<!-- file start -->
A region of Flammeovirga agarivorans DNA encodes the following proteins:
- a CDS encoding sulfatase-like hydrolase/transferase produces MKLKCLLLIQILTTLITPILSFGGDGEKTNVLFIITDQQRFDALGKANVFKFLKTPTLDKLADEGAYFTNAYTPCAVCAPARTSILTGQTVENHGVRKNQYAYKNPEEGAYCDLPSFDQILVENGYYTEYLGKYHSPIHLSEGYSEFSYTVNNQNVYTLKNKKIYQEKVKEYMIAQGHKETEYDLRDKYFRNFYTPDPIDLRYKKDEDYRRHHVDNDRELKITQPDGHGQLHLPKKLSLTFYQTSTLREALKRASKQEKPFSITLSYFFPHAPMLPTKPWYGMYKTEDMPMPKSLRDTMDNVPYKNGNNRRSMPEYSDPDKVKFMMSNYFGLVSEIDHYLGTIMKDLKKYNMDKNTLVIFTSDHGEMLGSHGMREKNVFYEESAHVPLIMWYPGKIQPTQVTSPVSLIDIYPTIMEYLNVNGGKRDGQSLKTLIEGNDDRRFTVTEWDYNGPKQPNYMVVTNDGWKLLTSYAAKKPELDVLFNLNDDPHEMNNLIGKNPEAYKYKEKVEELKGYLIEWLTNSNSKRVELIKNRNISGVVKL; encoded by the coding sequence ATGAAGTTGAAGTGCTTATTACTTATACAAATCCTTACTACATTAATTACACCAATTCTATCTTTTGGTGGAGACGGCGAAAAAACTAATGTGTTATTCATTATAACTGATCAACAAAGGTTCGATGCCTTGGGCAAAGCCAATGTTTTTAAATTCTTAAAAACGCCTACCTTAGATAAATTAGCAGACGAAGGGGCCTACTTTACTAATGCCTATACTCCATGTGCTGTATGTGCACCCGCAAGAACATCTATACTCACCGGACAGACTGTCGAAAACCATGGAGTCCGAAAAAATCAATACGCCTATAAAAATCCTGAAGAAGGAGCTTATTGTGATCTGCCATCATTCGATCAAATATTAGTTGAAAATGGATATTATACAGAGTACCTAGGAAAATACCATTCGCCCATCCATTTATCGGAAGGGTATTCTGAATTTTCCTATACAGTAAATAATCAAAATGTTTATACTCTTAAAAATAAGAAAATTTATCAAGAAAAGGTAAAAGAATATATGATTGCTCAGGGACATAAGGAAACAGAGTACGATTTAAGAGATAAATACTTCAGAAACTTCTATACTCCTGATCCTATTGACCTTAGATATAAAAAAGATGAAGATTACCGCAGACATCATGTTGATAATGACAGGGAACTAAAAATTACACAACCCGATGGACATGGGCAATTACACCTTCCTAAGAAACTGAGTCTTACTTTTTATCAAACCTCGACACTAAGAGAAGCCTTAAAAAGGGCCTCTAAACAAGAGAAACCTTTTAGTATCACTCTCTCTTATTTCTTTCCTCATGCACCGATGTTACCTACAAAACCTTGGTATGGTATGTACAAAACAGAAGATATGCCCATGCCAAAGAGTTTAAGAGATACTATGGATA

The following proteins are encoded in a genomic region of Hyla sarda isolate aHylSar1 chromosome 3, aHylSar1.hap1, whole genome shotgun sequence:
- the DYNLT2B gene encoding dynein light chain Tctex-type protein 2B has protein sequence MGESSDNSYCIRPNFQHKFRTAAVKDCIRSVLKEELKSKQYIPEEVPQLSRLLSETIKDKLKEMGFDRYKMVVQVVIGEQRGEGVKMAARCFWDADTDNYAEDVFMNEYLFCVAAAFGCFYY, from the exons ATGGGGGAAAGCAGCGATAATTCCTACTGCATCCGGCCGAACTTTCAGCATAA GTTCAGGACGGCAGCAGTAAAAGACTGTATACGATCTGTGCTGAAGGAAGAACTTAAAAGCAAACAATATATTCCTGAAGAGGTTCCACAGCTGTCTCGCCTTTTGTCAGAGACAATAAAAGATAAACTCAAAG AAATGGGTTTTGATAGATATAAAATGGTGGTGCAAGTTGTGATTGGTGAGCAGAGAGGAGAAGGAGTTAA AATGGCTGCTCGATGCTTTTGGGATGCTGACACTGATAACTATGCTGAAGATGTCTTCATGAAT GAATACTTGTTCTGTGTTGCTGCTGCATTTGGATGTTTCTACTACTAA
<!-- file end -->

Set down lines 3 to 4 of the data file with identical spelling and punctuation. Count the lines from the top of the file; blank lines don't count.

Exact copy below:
The following proteins are encoded in a genomic region of Hyla sarda isolate aHylSar1 chromosome 3, aHylSar1.hap1, whole genome shotgun sequence:
- the DYNLT2B gene encoding dynein light chain Tctex-type protein 2B has protein sequence MGESSDNSYCIRPNFQHKFRTAAVKDCIRSVLKEELKSKQYIPEEVPQLSRLLSETIKDKLKEMGFDRYKMVVQVVIGEQRGEGVKMAARCFWDADTDNYAEDVFMNEYLFCVAAAFGCFYY, from the exons ATGGGGGAAAGCAGCGATAATTCCTACTGCATCCGGCCGAACTTTCAGCATAA GTTCAGGACGGCAGCAGTAAAAGACTGTATACGATCTGTGCTGAAGGAAGAACTTAAAAGCAAACAATATATTCCTGAAGAGGTTCCACAGCTGTCTCGCCTTTTGTCAGAGACAATAAAAGATAAACTCAAAG AAATGGGTTTTGATAGATATAAAATGGTGGTGCAAGTTGTGATTGGTGAGCAGAGAGGAGAAGGAGTTAA AATGGCTGCTCGATGCTTTTGGGATGCTGACACTGATAACTATGCTGAAGATGTCTTCATGAAT GAATACTTGTTCTGTGTTGCTGCTGCATTTGGATGTTTCTACTACTAA